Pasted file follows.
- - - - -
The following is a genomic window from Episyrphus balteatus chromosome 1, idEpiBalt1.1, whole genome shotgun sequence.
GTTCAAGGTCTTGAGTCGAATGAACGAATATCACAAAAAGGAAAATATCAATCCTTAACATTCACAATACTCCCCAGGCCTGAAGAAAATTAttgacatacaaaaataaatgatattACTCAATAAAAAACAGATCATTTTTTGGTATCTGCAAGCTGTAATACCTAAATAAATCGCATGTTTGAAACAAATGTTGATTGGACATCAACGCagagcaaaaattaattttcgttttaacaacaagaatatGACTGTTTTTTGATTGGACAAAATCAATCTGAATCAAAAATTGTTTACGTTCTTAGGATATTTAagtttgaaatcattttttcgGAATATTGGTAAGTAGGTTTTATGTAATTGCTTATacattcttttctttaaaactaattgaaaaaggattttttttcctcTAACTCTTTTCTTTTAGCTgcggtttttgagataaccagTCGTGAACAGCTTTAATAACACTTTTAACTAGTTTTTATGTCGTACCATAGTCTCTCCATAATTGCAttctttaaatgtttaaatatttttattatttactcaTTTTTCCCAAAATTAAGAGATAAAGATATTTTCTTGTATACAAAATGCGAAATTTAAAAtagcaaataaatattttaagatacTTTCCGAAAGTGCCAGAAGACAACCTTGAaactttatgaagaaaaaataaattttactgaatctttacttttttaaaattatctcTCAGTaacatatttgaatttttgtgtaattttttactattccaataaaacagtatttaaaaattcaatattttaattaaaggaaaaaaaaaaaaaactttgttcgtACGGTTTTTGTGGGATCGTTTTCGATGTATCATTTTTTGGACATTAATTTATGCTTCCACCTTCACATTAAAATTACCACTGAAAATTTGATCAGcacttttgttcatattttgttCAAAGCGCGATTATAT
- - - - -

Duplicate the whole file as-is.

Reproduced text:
The following is a genomic window from Episyrphus balteatus chromosome 1, idEpiBalt1.1, whole genome shotgun sequence.
GTTCAAGGTCTTGAGTCGAATGAACGAATATCACAAAAAGGAAAATATCAATCCTTAACATTCACAATACTCCCCAGGCCTGAAGAAAATTAttgacatacaaaaataaatgatattACTCAATAAAAAACAGATCATTTTTTGGTATCTGCAAGCTGTAATACCTAAATAAATCGCATGTTTGAAACAAATGTTGATTGGACATCAACGCagagcaaaaattaattttcgttttaacaacaagaatatGACTGTTTTTTGATTGGACAAAATCAATCTGAATCAAAAATTGTTTACGTTCTTAGGATATTTAagtttgaaatcattttttcgGAATATTGGTAAGTAGGTTTTATGTAATTGCTTATacattcttttctttaaaactaattgaaaaaggattttttttcctcTAACTCTTTTCTTTTAGCTgcggtttttgagataaccagTCGTGAACAGCTTTAATAACACTTTTAACTAGTTTTTATGTCGTACCATAGTCTCTCCATAATTGCAttctttaaatgtttaaatatttttattatttactcaTTTTTCCCAAAATTAAGAGATAAAGATATTTTCTTGTATACAAAATGCGAAATTTAAAAtagcaaataaatattttaagatacTTTCCGAAAGTGCCAGAAGACAACCTTGAaactttatgaagaaaaaataaattttactgaatctttacttttttaaaattatctcTCAGTaacatatttgaatttttgtgtaattttttactattccaataaaacagtatttaaaaattcaatattttaattaaaggaaaaaaaaaaaaaactttgttcgtACGGTTTTTGTGGGATCGTTTTCGATGTATCATTTTTTGGACATTAATTTATGCTTCCACCTTCACATTAAAATTACCACTGAAAATTTGATCAGcacttttgttcatattttgttCAAAGCGCGATTATAT